Try a google search on "gluten" and "Diabetes Type 2". This is turning up in my searching as a diet that may be useful for diabetes also.
Not everyone who develops celiac disease or other signs of gluten sensitivity carry the genetic marker for sensitivity to gluten. You may want to consider whether your hereditary seizure disorder might be due to a hereditary sensitivity to guten.
Regardless, diet is one of the options you have for improving your control of either seizures or diabetes. That's a plus in your favor!
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Old 02-03-2009, 03:11 PM
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Hi Zoe

I have good control over my diabetes Type 2. It is my seizures I do not have control over. That is interesting that my seizures might be caused by gluten. I will have to do more research on the articles that you posted up above.
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Old 02-03-2009, 06:59 PM
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Originally Posted by feast View Post:
Hi Zoe

I have good control over my diabetes Type 2. It is my seizures I do not have control over. That is interesting that my seizures might be caused by gluten. I will have to do more research on the articles that you posted up above.
Hi Ruth,
Be sure and keep posting how you are doing and what you learn in your searching; what helps, what does not. We all learn together here for sure!
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Old 03-14-2009, 11:39 AM
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Hiya ** I hope everyone well. I havent forgot about yas Ive just been overwhlemed. I hope to be back soon. I just scanned this and havent totally digested it yet but I knew it had alot of things many of us have been discussing. I hope this helps.

Below is only one section but it covers alot and in terms to be understood by mere mortals : ) The link will get you to the whole article. I thought it very interesting.

Diet

During a previous study that analyzed the effect of an oligoantigenic diet to treat migraine and hyperactive behavior in children the authors noted those children with epilepsy often had their seizures stop during the study. An oligoantigenic is a “few foods” diet in an attempt to eliminate foods that might be causing a reaction in a person. A study based on this observation in Journal of Pediatrics (13) examined the role of diet in 63 children with epilepsy.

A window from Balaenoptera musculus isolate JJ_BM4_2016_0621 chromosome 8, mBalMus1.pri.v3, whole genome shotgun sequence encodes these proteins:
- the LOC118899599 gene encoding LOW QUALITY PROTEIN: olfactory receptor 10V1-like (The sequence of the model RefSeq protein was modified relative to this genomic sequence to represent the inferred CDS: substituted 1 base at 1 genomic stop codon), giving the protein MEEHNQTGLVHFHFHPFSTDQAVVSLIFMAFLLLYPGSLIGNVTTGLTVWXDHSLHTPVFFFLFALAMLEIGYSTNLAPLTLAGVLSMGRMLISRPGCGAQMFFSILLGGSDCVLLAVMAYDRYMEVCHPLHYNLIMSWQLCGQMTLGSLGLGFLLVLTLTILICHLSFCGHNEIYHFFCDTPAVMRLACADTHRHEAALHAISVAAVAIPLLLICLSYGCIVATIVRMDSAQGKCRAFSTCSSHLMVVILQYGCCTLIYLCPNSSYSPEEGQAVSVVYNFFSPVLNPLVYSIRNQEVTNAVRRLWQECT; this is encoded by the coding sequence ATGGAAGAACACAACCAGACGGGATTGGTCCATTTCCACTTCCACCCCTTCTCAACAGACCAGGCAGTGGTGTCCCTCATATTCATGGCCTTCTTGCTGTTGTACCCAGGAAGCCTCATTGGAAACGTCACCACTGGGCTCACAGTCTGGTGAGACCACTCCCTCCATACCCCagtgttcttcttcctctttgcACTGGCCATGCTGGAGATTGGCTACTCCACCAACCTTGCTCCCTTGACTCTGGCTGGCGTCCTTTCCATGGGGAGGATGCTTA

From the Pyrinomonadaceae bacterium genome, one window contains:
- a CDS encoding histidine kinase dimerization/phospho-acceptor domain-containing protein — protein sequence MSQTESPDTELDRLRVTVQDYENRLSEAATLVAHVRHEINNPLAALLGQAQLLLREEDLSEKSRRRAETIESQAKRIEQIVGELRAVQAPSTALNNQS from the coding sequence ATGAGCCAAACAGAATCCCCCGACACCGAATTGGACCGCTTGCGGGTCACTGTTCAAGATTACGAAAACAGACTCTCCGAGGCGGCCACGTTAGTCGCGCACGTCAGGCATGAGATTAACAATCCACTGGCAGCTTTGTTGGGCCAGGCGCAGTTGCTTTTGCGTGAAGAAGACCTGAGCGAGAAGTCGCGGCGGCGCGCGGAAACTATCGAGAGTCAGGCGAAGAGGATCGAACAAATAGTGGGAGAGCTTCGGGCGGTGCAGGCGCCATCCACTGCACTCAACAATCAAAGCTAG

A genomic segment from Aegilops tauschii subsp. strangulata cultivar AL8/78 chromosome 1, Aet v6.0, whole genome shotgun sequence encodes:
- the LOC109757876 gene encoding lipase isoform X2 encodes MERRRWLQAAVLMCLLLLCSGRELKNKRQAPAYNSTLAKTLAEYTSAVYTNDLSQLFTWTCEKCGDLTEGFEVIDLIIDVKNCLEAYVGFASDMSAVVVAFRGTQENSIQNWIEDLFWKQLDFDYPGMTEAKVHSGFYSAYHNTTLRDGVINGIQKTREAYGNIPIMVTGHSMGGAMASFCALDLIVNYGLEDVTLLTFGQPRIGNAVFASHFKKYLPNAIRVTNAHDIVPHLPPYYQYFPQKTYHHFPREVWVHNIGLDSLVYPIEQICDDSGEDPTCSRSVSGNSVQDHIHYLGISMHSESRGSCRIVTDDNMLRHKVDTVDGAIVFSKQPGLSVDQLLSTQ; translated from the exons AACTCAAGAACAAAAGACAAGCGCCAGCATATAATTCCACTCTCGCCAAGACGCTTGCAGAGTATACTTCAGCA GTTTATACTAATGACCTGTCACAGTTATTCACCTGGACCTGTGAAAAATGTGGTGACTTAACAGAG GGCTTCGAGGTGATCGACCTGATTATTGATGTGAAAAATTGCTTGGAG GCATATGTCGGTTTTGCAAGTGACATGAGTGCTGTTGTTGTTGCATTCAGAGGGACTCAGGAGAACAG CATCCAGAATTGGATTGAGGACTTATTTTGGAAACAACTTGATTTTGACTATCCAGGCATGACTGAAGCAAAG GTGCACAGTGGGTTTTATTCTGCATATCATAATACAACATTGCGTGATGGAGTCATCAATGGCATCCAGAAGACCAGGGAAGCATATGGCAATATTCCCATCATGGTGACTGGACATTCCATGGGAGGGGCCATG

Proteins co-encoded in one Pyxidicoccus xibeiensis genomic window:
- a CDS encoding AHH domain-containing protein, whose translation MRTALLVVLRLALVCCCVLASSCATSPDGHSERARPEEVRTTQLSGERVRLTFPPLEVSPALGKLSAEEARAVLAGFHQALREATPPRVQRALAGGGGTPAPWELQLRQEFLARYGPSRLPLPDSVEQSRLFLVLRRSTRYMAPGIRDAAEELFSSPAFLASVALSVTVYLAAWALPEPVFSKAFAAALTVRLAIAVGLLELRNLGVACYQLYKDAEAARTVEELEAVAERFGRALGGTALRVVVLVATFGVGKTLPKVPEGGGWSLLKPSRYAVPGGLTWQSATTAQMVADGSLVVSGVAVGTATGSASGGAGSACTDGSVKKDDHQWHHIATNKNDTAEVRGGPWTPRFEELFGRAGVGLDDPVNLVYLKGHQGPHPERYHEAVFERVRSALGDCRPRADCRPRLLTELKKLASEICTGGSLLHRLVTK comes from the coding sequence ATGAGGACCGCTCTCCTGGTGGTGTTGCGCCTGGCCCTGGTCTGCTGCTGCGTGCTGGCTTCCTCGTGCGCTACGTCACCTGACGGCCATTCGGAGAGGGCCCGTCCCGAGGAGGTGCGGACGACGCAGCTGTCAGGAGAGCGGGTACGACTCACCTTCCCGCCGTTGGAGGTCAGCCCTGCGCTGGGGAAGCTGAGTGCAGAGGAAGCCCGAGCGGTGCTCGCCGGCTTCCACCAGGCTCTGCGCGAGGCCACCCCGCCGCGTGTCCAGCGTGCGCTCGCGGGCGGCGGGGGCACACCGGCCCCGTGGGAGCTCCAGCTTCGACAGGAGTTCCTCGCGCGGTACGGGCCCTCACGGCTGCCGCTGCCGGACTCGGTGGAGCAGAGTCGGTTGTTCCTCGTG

All the patients were put on a restricted diet for 4 weeks. Normal daily helpings of excluded foods were reintroduced one at a time at the rate of one per week. If symptoms reoccurred that had disappeared in the initial stages of the diet, then it was eliminated, otherwise it was incorporated back into the diet.

Although none of the 18 patients with epilepsy alone improved, 40 of the 45 patients with migraine and epilepsy did improve in one or more symptoms. All patients, except for one, reacted to at least two foods. “During follow-up of 7 months to 3 years on diet, 25 of these patients achieved complete control of seizures, four other had seizures only with upper respiratory tract infections, and seven had seizures less than half as frequently as formerly; in all these patients other symptoms also improved. In four other patients, other symptoms improved but seizures did not.” Also, “19 of the 25 patients whose seizures stopped have phased out anticonvulsant therapy, and five are still doing so.”

A large number of foods caused reactions in the different patients. The foods that caused the most seizures and symptoms were: cow milk (seizures: 37%, other symptoms: 63%), cow cheese (seizures: 36%, other symptoms: 55%), citrus fruits (seizures: 29%, other symptoms: 50%), wheat (seizures: 29%, other symptoms: 49%), and food additives (seizures: 25%, other symptoms: 58%).

In 16 of the patients EEG was repeated at least 1 month after the study started. “There was no change in five of six patients who previously had had multifocal discharges, whereas normalization of the EEG occurred in one. The EEG improved markedly in there of six patients whose previous EEGs had displayed unilateral epileptic activity. The EEG of one of the two with moderate abnormalities became normal.”

http://www.healthsentinel.com/org_ne...st_item&id=058


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Old 03-14-2009, 07:20 PM
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Welcome back Joan.

That is interesting, I have never heard of the oligantenic diet. Is it just for children or does it help adults as well? I will come back later and read the article, I do not have time right now. Thank you for the information.